The age old tradition of hand weaving is very dear to us. We consider it as a true source of inspiration and art. The care, love, compassion and meditations involved in the development of hand woven fabrics is difficult to express in words and can be understood only upon feeling the fabric. The touch of it can fill one with that aspect of nature which is raw and organic. A sense of nature that is passed on to us from the warm abodes of the handloom, from the touch of the weaver’s artistic hands and the spirits of the silkworms itself. The tradition of Handloom weaving is integral to the socio-cultural fabric of India. Handloom products entail distinctive features by geographical distribution and traits of local craftsmanship. The north eastern region of India, and especially the state of Assam in particular is acknowledged as a prime location for this tradition that has been passed down from generation to generation.

Vrindavani Vastra

The synthesis of both tribal and non-tribal techniques have contributed greatly to the development of the handloom sector in this region. The glory of handloom products has been seeping across our domestic borders and are present worldwide. Some pieces have even been lionzed and placed in the world’s most prestigious museums. One such example is that of the Vrindavani Vastra. This historic textile was first developed by Sri Sankardeva at the request of the Koch King Naranarayana in the 17th century. It depicts the life of Lord Krishna, the fun and frolic of his time in Vrindavan. Legend tells us the Vastra was so long, broad and heavy, it took 60 people to spend, roll back, tie and lift it. It is known to be 60 yards long and 30 wide. It remains a mystery as to where its remains can be found today, as fragments of it have been discovered in Tibet as well as far flung Europe.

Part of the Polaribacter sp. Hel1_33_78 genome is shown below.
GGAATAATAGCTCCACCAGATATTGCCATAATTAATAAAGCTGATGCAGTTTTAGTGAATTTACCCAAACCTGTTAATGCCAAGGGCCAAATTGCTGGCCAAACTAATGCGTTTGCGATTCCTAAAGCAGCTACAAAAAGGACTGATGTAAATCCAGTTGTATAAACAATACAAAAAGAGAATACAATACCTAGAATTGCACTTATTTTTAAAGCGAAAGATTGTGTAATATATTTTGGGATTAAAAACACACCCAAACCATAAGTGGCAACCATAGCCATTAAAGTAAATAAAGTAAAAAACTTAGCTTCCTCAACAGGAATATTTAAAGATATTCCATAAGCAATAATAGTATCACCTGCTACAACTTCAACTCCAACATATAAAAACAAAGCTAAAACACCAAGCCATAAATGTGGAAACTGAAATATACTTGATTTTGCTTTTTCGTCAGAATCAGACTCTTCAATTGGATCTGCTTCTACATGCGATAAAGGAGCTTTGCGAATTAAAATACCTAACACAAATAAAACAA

Fabric Plus considers the traditional of Handloom textiles a special form of art. We strive to maximise the utility of this practice and encourage communities across the land to continue practicing and innovate towards the development of newer products.

We understand that this form of art stands on loose ground as much of today’s upcoming generations are losing interest in such traditional practices. Big cities attract youngsters with enticing lifestyle and work opportunities, but at the same time, the sentiments towards life in the village is one that is close at heart. We have seen that by opening up new job opportunities across rural communities, the people there find it a privilege to be working in their true home and pursuing an age old tradition that garners both esteem and respect.

Thus, it is with a mindset that is eager to explore what this form of art, with innovation and experiment, can offer to markets worldwide. How handloom textiles can be seen on the streets of London, Paris, New York and other international Fashion Hubs. How Handloom textiles can promote stories through its fabric and motifs. And most importantly, how handloom textiles can share the significance of what it means to wear a fabric that isn’t part of fast fashion but a fabric that teaches us the importance of sustainability and respect to our ancestors, traditions and stories that were told before and those we tell now.